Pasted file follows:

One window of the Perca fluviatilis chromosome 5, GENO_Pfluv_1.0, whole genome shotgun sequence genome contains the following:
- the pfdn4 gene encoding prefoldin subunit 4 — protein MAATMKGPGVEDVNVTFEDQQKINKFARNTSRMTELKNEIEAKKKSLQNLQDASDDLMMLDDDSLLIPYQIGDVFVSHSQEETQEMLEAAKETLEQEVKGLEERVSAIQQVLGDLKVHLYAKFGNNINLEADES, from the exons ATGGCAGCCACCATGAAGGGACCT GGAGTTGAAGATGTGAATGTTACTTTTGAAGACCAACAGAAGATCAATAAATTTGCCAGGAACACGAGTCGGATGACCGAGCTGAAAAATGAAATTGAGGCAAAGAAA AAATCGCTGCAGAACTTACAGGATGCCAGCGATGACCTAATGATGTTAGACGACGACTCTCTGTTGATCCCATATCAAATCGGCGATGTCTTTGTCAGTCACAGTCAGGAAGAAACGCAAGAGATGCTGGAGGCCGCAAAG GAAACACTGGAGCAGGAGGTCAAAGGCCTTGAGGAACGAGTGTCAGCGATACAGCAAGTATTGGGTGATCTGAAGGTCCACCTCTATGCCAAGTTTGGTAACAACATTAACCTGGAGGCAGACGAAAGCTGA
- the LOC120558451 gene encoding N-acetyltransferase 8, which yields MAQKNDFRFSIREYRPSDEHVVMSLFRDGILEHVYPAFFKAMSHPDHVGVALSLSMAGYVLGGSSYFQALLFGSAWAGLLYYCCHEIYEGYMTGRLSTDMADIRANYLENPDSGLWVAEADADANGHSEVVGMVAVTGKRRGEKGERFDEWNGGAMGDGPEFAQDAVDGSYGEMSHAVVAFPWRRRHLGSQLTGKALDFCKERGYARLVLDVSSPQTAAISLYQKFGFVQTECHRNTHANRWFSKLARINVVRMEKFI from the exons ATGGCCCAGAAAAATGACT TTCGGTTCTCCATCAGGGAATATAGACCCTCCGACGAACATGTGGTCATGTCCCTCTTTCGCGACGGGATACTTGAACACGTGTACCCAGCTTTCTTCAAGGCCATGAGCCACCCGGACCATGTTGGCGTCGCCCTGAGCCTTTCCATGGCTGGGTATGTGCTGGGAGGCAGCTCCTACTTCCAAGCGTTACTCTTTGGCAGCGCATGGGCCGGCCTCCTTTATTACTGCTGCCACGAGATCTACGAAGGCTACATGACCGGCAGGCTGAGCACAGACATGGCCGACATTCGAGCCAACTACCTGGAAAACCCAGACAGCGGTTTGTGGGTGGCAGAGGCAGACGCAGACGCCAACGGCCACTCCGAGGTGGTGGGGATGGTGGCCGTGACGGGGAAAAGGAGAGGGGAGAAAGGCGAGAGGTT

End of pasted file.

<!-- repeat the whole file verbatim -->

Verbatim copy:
One window of the Perca fluviatilis chromosome 5, GENO_Pfluv_1.0, whole genome shotgun sequence genome contains the following:
- the pfdn4 gene encoding prefoldin subunit 4 — protein MAATMKGPGVEDVNVTFEDQQKINKFARNTSRMTELKNEIEAKKKSLQNLQDASDDLMMLDDDSLLIPYQIGDVFVSHSQEETQEMLEAAKETLEQEVKGLEERVSAIQQVLGDLKVHLYAKFGNNINLEADES, from the exons ATGGCAGCCACCATGAAGGGACCT GGAGTTGAAGATGTGAATGTTACTTTTGAAGACCAACAGAAGATCAATAAATTTGCCAGGAACACGAGTCGGATGACCGAGCTGAAAAATGAAATTGAGGCAAAGAAA AAATCGCTGCAGAACTTACAGGATGCCAGCGATGACCTAATGATGTTAGACGACGACTCTCTGTTGATCCCATATCAAATCGGCGATGTCTTTGTCAGTCACAGTCAGGAAGAAACGCAAGAGATGCTGGAGGCCGCAAAG GAAACACTGGAGCAGGAGGTCAAAGGCCTTGAGGAACGAGTGTCAGCGATACAGCAAGTATTGGGTGATCTGAAGGTCCACCTCTATGCCAAGTTTGGTAACAACATTAACCTGGAGGCAGACGAAAGCTGA
- the LOC120558451 gene encoding N-acetyltransferase 8, which yields MAQKNDFRFSIREYRPSDEHVVMSLFRDGILEHVYPAFFKAMSHPDHVGVALSLSMAGYVLGGSSYFQALLFGSAWAGLLYYCCHEIYEGYMTGRLSTDMADIRANYLENPDSGLWVAEADADANGHSEVVGMVAVTGKRRGEKGERFDEWNGGAMGDGPEFAQDAVDGSYGEMSHAVVAFPWRRRHLGSQLTGKALDFCKERGYARLVLDVSSPQTAAISLYQKFGFVQTECHRNTHANRWFSKLARINVVRMEKFI from the exons ATGGCCCAGAAAAATGACT TTCGGTTCTCCATCAGGGAATATAGACCCTCCGACGAACATGTGGTCATGTCCCTCTTTCGCGACGGGATACTTGAACACGTGTACCCAGCTTTCTTCAAGGCCATGAGCCACCCGGACCATGTTGGCGTCGCCCTGAGCCTTTCCATGGCTGGGTATGTGCTGGGAGGCAGCTCCTACTTCCAAGCGTTACTCTTTGGCAGCGCATGGGCCGGCCTCCTTTATTACTGCTGCCACGAGATCTACGAAGGCTACATGACCGGCAGGCTGAGCACAGACATGGCCGACATTCGAGCCAACTACCTGGAAAACCCAGACAGCGGTTTGTGGGTGGCAGAGGCAGACGCAGACGCCAACGGCCACTCCGAGGTGGTGGGGATGGTGGCCGTGACGGGGAAAAGGAGAGGGGAGAAAGGCGAGAGGTT